I don’t sit by the side of the road and yell at passing bike tourists – “What the hell are you carrying???” 😉 I don’t suggest to people I meet on tour that they are carrying too much gear they don’t need unless they bring up the subject to me in conversation. At that point it’s fair game.

The purpose of this post isn’t to make anyone feel bad or stupid that they have more stuff on their bike than someone else. The purpose is to point out that carrying all that stuff has negative impacts and that it may not be necessary. There are a lot of folks who get into touring by reading online forums and tour reports where they often see the message that you better be prepared – really prepared or else! That leads to insecurity and over packing in a lot of cases.

If you want to carry 4 panniers, a bar bag and pull a trailer – go for it! I’ll still be your friend and if you pull up next to my bike at a pub patio I’ll wave you over and buy you an icy cold beer. I won’t think less of you or label you as an idiot in my head.

I just want to get the message out there in my own way that you may want to consider what you are carrying and why. Does it really serve you well? Is it causing you problems you may not even be aware of?

I think the 2 really interesting issues that come up for me when it comes to packing stuff for bike touring is that how much you carry limits your route selection/willingness to stray off route [especially uphill!] and that your chance of needing a lot of “what if?” gear rises when you carry more “what if?” gear and is sort of a viscous cycle of sorts.

“Another point: no matter how little you feel you are carrying on a bike tour, to someone else, you are carrying “too much stuff”.”

I totally agree with this and said the same thing in my blog post 😉

18 07 2012

Vik, sorry if I made it sound like you were saying those things. Blame it on late-night blog commenting.

Though I have to admit, the image in my head of you on the side of the road shouting “What the hell are you carrying???” is quite the amusing one. 😉

18 07 2012

Excellent read here, Vik. 😉

I think another point to be made is the “if you have the space, you’re going to fill it”. I see this all the time. I am continually asked to add extra straps here, or little pockets there, just so there is *that* much more space to stash the fiddlies.

If you can go through the honest process to limit the amount of stuff-toting gear dangling from the bike, you can eliminate a lot of the desire to carry unnecessary bits. We, as fortunate first-worlders, have a sickness of stuff. I include myself in this massive generalization.

Also, I often see folks on tour not taking full advantage of the technology of modern outdoor gear. Compressibles should be exactly that; compressed! This is a key packing strategy for any sort of long-distance adventure. The smaller you can get that sleeping bag, clothing or shelter, the more room you have for the teddy bear that will keep you safe at night.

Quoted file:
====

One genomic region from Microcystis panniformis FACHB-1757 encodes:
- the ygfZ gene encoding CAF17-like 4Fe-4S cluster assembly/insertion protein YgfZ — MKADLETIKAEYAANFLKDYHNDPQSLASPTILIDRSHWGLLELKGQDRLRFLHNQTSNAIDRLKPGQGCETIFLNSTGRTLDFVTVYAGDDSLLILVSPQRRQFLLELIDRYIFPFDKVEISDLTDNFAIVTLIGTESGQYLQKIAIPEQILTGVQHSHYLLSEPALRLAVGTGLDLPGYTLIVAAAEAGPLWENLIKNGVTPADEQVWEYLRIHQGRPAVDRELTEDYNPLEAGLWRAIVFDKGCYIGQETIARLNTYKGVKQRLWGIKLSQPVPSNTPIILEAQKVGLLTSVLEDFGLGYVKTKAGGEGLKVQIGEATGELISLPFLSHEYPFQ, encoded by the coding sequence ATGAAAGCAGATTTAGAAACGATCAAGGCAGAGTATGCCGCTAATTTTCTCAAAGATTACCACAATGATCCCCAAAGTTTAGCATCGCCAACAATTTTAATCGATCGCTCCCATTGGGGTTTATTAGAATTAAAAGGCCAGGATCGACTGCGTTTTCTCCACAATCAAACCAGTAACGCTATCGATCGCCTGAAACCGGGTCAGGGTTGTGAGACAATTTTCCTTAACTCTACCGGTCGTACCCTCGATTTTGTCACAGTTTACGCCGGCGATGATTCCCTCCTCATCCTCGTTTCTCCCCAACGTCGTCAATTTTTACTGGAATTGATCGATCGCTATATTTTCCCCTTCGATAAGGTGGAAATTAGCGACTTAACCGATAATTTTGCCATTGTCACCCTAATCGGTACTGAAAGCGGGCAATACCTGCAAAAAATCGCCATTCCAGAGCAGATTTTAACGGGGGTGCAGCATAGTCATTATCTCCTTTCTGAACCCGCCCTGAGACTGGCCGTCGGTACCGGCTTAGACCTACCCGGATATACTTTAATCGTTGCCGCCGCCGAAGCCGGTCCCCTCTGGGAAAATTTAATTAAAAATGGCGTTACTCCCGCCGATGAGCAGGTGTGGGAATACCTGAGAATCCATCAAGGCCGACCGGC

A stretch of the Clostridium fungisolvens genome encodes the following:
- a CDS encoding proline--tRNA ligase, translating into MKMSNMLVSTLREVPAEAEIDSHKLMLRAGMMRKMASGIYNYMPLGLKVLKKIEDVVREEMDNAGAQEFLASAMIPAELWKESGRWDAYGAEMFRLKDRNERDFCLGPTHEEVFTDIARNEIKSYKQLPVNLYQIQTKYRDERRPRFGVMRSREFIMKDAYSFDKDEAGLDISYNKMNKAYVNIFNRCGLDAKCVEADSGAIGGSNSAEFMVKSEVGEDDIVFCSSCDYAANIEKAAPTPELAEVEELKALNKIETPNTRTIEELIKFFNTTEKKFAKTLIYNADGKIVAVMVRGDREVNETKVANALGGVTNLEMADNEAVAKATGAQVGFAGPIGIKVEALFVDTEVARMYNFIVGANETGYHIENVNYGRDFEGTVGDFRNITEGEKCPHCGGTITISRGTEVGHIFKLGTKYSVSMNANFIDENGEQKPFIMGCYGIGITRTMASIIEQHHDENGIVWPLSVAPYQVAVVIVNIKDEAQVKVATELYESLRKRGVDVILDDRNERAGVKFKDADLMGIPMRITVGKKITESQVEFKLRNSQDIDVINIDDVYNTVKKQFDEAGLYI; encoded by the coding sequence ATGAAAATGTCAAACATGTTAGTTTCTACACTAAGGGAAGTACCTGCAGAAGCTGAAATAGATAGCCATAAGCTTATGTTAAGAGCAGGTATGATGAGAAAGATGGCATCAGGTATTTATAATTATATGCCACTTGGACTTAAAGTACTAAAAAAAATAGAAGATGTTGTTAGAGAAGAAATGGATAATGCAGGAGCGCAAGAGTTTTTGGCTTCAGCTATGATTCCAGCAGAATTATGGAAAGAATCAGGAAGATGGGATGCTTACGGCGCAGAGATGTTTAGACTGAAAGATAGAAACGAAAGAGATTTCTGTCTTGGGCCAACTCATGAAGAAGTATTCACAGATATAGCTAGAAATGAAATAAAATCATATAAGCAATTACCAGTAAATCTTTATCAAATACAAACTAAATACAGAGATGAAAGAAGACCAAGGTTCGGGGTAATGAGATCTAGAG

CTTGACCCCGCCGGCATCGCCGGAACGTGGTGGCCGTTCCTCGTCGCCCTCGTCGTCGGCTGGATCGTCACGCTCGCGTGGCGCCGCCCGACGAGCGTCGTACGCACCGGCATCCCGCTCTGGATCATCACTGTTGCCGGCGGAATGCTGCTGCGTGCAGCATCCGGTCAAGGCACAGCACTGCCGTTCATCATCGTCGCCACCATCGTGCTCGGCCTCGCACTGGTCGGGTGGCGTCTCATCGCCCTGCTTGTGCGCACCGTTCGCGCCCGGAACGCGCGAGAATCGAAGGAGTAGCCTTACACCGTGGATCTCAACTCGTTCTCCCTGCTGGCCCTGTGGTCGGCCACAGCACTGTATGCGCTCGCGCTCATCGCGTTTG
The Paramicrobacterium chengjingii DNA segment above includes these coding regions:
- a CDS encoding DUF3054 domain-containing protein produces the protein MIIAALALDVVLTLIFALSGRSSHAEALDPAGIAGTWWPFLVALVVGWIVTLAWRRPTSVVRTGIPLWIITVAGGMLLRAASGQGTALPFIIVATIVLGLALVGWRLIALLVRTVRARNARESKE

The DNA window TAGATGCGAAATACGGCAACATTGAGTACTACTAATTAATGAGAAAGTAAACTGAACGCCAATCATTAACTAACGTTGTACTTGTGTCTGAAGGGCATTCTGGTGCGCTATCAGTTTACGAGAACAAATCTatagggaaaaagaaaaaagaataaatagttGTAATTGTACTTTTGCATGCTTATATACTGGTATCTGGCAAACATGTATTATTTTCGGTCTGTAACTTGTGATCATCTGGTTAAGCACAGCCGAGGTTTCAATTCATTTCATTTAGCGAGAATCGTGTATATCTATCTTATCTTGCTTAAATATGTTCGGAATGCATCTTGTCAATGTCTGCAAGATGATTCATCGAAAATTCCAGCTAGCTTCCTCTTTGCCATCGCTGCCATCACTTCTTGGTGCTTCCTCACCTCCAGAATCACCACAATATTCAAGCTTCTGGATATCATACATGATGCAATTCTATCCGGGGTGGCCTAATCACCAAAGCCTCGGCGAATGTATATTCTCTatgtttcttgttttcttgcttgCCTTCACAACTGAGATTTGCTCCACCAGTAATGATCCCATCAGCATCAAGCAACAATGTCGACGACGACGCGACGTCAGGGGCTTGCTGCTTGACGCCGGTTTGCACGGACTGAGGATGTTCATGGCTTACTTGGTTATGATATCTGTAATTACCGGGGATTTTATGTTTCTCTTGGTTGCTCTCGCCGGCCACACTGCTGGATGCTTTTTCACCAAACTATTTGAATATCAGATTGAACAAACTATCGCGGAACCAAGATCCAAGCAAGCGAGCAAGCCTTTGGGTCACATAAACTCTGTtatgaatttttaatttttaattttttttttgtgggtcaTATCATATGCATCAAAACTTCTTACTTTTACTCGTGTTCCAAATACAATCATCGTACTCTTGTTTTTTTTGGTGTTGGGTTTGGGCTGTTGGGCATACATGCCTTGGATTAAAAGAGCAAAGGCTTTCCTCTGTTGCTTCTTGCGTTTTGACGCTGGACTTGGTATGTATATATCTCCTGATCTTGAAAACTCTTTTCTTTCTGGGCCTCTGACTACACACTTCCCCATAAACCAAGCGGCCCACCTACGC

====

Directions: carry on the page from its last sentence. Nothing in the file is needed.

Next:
Your points (and many commenters’ points) about planning are key. Do your homework, and know yourself and what your body requires before heading out. The ‘ol shakedown is indispensable, as Mr. Fuller points out. He should know! 🙂 Even an overnighter can teach you heaps about yourself and your gear.

Also, when planning a packing strategy for an upcoming trip, I think it is important to consider the experience of others who have already completed your route, but not take their strategy or gear requirements as gospel. There might be a different, or heaven-forbid, better way! As my mother would say, “There is more than one way to skin a cat.” As a cat-lover, I’ve never understood why it had to be a cat in this saying, but it does hold a bit of truth. I often challenge myself to think outside of the box, and do things a different way, when it comes to planning a trip and the gear I need for that mission. But that’s just part of who I am…


19 07 2012

Excellent post which reflects also my transformation towards lightweight travel.
Fellow biker from Slovenia is travelling ultimate lightweight with approx 5kgs of total luggage
Very interested reading about him is here:

20 07 2012

Dig the Blog thanks Vic:
Here is a great Blog that covers some of the same ground.
Your doing it wrong!!!!!!

I think the key is Your doing it! Right or wrong!


20 07 2012

@Jed – I use flat pedals on all, but one of my bikes – love the convenience and wearing street shoes on my bike.

20 07 2012
Too much stuff = Too few routes… « The Lazy Rando Blog…

[…] Following on from my You are carrying too much stuff post I wanted to discuss the unavoidable relationship between rider fitness/power + bike/gear weight and route selection. Bikes are human powered vehicles and every human has a limited amount of power they can put out during a bike tour. Some riders are very strong so this discussion is less important to them, but for most of us a loaded touring bike takes a lot of our energy to propel down the road. […]